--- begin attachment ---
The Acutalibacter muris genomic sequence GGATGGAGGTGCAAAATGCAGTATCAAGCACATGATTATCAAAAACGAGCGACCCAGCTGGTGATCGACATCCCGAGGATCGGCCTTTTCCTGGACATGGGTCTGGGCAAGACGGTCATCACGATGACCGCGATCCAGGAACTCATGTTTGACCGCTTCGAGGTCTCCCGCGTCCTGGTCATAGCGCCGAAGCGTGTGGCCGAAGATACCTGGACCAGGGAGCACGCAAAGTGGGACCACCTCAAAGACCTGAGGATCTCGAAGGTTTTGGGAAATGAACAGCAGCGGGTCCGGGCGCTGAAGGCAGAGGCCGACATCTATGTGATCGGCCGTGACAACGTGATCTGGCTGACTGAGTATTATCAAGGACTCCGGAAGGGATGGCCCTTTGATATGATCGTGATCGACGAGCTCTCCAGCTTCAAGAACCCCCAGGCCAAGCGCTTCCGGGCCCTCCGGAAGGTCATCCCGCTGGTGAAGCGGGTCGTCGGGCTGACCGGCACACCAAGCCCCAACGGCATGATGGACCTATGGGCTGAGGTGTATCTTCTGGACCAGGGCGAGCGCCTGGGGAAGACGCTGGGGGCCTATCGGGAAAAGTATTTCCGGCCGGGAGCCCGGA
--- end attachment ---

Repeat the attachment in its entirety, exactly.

The Acutalibacter muris genomic sequence GGATGGAGGTGCAAAATGCAGTATCAAGCACATGATTATCAAAAACGAGCGACCCAGCTGGTGATCGACATCCCGAGGATCGGCCTTTTCCTGGACATGGGTCTGGGCAAGACGGTCATCACGATGACCGCGATCCAGGAACTCATGTTTGACCGCTTCGAGGTCTCCCGCGTCCTGGTCATAGCGCCGAAGCGTGTGGCCGAAGATACCTGGACCAGGGAGCACGCAAAGTGGGACCACCTCAAAGACCTGAGGATCTCGAAGGTTTTGGGAAATGAACAGCAGCGGGTCCGGGCGCTGAAGGCAGAGGCCGACATCTATGTGATCGGCCGTGACAACGTGATCTGGCTGACTGAGTATTATCAAGGACTCCGGAAGGGATGGCCCTTTGATATGATCGTGATCGACGAGCTCTCCAGCTTCAAGAACCCCCAGGCCAAGCGCTTCCGGGCCCTCCGGAAGGTCATCCCGCTGGTGAAGCGGGTCGTCGGGCTGACCGGCACACCAAGCCCCAACGGCATGATGGACCTATGGGCTGAGGTGTATCTTCTGGACCAGGGCGAGCGCCTGGGGAAGACGCTGGGGGCCTATCGGGAAAAGTATTTCCGGCCGGGAGCCCGGA